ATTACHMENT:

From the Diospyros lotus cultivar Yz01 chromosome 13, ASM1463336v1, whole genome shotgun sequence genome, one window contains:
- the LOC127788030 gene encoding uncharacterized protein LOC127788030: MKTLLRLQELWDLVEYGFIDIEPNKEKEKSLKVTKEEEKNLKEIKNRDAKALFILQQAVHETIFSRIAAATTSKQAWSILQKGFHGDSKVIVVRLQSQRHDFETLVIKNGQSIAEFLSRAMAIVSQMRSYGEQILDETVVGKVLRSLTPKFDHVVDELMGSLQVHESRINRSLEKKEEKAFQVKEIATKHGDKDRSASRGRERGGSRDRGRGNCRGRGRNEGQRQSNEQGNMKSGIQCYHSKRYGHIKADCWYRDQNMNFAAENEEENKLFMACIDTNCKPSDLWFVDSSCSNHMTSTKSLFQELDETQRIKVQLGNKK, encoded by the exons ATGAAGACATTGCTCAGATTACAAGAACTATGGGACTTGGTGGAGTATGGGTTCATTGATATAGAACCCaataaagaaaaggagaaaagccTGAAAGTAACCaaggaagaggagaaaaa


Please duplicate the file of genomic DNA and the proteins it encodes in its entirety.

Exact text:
From the Diospyros lotus cultivar Yz01 chromosome 13, ASM1463336v1, whole genome shotgun sequence genome, one window contains:
- the LOC127788030 gene encoding uncharacterized protein LOC127788030: MKTLLRLQELWDLVEYGFIDIEPNKEKEKSLKVTKEEEKNLKEIKNRDAKALFILQQAVHETIFSRIAAATTSKQAWSILQKGFHGDSKVIVVRLQSQRHDFETLVIKNGQSIAEFLSRAMAIVSQMRSYGEQILDETVVGKVLRSLTPKFDHVVDELMGSLQVHESRINRSLEKKEEKAFQVKEIATKHGDKDRSASRGRERGGSRDRGRGNCRGRGRNEGQRQSNEQGNMKSGIQCYHSKRYGHIKADCWYRDQNMNFAAENEEENKLFMACIDTNCKPSDLWFVDSSCSNHMTSTKSLFQELDETQRIKVQLGNKK, encoded by the exons ATGAAGACATTGCTCAGATTACAAGAACTATGGGACTTGGTGGAGTATGGGTTCATTGATATAGAACCCaataaagaaaaggagaaaagccTGAAAGTAACCaaggaagaggagaaaaa